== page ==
It's 20 days to the start of the Never Summer 100k. My objectives for this last training block are fine-tuning and tapering. I'll be reducing my mileage every week. Week nine's numbers remained relatively high.

  • 14 hours, 16 minutes

  • 64.7 miles

  • 10,735 ft D+

I ran six days in a row. One interval workout on Wednesday. One hilly tempo run at Horsetooth on Friday. Back-to-back long runs on the weekend. These were my last back-to-backs before my race.

Mike Thompson and I ran and hiked to the summits of Hagues Peak (13,573 ft) and Mummy Mountain (13,430 ft) from the Lumpy Ridge trailhead on Saturday, a 25 mile round trip. These are the 4th and 8th highest peaks in Rocky Mountain National Park. Hagues is a rocky scramble and Mummy is a steep tundra walk. Both have big, flat tops with nice views. Including stops, the trip took ten hours. Because the weather was neither cold nor wet and streams were still running at the bases of the peaks we were able to go very light. I have a Sawyer brand squeeze filter with a 16 ounce pouch. It doesn't have much throughput, but weighs only 4 ounces and takes up very little room in my pack. I filtered and re-filled my two 16-ounce soft bottles at the saddle below Hagues and repeated this at the top of Black Canyon Creek on the way home. Still, I got a little dehydrated and was feeling pretty spent by the time we finished.

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Big fungus on the Black Canyon Trail

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Rowe Glacier and lake from the summit of Hagues Peak

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Crystal Lake from the summit of Mummy Mountain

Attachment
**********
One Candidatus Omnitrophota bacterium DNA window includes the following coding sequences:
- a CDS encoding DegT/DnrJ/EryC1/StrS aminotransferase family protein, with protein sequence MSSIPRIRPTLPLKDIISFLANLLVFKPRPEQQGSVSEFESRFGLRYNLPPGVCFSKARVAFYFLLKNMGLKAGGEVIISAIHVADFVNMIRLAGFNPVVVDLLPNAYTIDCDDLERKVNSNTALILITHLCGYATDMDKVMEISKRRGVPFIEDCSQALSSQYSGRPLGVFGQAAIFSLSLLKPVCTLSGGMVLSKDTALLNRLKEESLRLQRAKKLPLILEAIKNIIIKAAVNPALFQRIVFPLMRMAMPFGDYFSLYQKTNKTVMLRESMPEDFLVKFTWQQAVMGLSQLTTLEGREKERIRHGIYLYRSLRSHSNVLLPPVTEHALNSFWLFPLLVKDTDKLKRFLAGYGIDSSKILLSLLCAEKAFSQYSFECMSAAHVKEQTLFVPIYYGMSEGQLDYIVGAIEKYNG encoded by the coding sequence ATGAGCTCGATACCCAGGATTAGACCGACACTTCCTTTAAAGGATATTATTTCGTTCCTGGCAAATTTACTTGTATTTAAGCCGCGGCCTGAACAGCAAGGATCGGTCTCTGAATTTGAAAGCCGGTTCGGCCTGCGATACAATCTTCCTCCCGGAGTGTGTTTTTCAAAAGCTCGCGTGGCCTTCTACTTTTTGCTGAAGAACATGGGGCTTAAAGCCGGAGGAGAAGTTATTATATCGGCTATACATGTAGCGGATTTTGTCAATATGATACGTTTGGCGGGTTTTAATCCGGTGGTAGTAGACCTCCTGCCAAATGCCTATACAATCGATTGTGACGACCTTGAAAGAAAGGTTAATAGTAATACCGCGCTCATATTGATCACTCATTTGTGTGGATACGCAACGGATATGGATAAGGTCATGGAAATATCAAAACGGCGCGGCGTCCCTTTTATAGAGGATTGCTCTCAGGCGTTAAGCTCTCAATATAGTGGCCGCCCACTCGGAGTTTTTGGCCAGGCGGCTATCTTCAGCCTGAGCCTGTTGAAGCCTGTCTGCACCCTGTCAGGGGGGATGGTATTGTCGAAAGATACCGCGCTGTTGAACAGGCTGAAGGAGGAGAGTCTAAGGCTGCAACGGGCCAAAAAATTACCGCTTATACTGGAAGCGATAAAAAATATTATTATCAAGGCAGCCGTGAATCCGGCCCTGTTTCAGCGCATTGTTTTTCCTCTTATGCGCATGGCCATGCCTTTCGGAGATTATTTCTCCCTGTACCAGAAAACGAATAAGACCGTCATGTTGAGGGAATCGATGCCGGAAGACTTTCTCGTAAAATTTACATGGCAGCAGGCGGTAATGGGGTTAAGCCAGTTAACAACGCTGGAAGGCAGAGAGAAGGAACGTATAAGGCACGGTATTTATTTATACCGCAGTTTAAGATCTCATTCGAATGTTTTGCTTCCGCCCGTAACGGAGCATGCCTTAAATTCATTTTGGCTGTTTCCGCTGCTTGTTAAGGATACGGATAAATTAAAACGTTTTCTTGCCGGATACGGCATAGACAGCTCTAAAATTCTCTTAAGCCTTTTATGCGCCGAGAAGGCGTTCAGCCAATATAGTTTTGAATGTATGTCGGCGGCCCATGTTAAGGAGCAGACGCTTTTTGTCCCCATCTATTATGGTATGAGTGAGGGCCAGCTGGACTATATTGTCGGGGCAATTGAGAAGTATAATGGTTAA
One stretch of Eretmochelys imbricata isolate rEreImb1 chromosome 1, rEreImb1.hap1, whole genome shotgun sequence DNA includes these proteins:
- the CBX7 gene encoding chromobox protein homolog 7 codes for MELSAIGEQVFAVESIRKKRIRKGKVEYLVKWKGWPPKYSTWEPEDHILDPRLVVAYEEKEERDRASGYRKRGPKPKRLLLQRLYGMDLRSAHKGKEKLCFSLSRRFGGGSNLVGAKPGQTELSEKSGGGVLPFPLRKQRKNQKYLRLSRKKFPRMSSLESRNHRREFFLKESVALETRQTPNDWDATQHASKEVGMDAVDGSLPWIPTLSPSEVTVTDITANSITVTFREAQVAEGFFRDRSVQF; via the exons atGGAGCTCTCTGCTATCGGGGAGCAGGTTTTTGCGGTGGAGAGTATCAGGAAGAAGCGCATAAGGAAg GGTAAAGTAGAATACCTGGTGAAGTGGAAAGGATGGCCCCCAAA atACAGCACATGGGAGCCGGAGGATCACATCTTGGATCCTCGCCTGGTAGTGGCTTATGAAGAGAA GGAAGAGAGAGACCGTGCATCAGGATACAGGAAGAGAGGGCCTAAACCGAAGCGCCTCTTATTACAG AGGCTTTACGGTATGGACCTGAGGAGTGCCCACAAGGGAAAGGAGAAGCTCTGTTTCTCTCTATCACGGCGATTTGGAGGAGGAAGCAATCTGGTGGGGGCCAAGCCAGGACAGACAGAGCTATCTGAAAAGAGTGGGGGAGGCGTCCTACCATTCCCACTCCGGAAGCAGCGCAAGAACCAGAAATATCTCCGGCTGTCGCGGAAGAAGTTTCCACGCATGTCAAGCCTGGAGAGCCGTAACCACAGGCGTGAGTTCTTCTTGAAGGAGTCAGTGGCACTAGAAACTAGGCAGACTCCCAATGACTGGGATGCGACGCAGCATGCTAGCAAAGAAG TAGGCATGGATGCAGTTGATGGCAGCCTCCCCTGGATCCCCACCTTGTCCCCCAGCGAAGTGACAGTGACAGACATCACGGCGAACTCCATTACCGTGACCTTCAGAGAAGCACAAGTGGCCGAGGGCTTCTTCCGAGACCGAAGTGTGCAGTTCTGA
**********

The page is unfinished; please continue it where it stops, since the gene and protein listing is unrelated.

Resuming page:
Sunday I convinced my tired and sore legs to go back out again for a much more mellow two-hour loop in Fort Collins. I felt much looser after.

Never Summer training week eight recap

I've been enjoying a week of recovery. I ran five times, but not long or hard. Friday and Saturday I ran around and near Dowdy Lake, where my family and I camped.

  • 3 hours, 49 minutes

  • 24 miles

  • 1,073 ft D+

I'm looking forward to getting back at it next week. Only four more to go before the start of the Never Summer 100k.

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Backside of a major rainstorm

Never Summer training week seven recap

Week seven was the biggest week of my biggest training block. I ran six days in a row, with a solid speed workout mid-week and back-to-back-to-back long hilly runs Friday-Sunday. We had friends over for dinner Sunday evening and I was falling asleep at the table. Three consecutive days of waking before 5 a.m. to run for hours were taking their toll. Monday I was still having periods of fatigue and grogginess. The numbers might hold some explanation.

  • 17 hours, 48 minutes

  • 76.5 miles

  • 14,639 ft D+

Over the past 4 weeks I've run 255 miles and climbed 41,000 ft. My elevation gain in week seven was the fourth highest in the Gnar Runners Strava group. The folks ahead of me were all Gnar Slam finishers in previous years, perennials on the podiums, and one is running the UTMB this summer. I'm going more slowly, for sure, but am still getting it done.

Friday morning before work I ran in Lory State Park. I struggled through the first mile, but after a break to take pictures and resettle my head and legs I had a solid run.

Saturday I ran 50 km at Horsetooth and Lory. We had a little rain but not enough that I needed to break out my jacket or change plans.

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Summer rain

Sunday I ran from the Bierstadt Lake trailhead at the Bear Lake Road park and ride to "Flattop Mountain" (12,324 ft) in Rocky Mountain National Park and back. I didn't run all the way, I hiked most of the uphill, but I did it all in one push without stopping.

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Alpine clouds